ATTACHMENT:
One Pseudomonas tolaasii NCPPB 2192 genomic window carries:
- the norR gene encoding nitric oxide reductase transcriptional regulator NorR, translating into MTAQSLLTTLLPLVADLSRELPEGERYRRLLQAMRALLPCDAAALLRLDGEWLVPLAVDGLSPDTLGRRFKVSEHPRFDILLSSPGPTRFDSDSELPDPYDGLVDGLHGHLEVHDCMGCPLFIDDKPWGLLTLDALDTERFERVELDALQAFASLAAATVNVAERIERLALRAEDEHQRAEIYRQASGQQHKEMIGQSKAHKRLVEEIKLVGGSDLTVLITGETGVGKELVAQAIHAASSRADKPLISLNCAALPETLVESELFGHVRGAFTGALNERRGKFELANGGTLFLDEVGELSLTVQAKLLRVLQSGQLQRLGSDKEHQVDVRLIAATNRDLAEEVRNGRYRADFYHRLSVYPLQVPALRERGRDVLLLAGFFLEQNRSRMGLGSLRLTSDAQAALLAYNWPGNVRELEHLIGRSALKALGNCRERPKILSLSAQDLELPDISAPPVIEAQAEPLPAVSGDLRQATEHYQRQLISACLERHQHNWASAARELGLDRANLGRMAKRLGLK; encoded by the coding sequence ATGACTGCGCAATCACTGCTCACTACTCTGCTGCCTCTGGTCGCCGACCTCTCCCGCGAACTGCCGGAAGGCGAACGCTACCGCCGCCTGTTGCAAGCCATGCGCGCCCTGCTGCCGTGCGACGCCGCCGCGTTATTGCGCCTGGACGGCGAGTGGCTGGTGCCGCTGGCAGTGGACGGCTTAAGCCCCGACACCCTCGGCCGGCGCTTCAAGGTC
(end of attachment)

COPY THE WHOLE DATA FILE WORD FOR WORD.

One Pseudomonas tolaasii NCPPB 2192 genomic window carries:
- the norR gene encoding nitric oxide reductase transcriptional regulator NorR, translating into MTAQSLLTTLLPLVADLSRELPEGERYRRLLQAMRALLPCDAAALLRLDGEWLVPLAVDGLSPDTLGRRFKVSEHPRFDILLSSPGPTRFDSDSELPDPYDGLVDGLHGHLEVHDCMGCPLFIDDKPWGLLTLDALDTERFERVELDALQAFASLAAATVNVAERIERLALRAEDEHQRAEIYRQASGQQHKEMIGQSKAHKRLVEEIKLVGGSDLTVLITGETGVGKELVAQAIHAASSRADKPLISLNCAALPETLVESELFGHVRGAFTGALNERRGKFELANGGTLFLDEVGELSLTVQAKLLRVLQSGQLQRLGSDKEHQVDVRLIAATNRDLAEEVRNGRYRADFYHRLSVYPLQVPALRERGRDVLLLAGFFLEQNRSRMGLGSLRLTSDAQAALLAYNWPGNVRELEHLIGRSALKALGNCRERPKILSLSAQDLELPDISAPPVIEAQAEPLPAVSGDLRQATEHYQRQLISACLERHQHNWASAARELGLDRANLGRMAKRLGLK; encoded by the coding sequence ATGACTGCGCAATCACTGCTCACTACTCTGCTGCCTCTGGTCGCCGACCTCTCCCGCGAACTGCCGGAAGGCGAACGCTACCGCCGCCTGTTGCAAGCCATGCGCGCCCTGCTGCCGTGCGACGCCGCCGCGTTATTGCGCCTGGACGGCGAGTGGCTGGTGCCGCTGGCAGTGGACGGCTTAAGCCCCGACACCCTCGGCCGGCGCTTCAAGGTC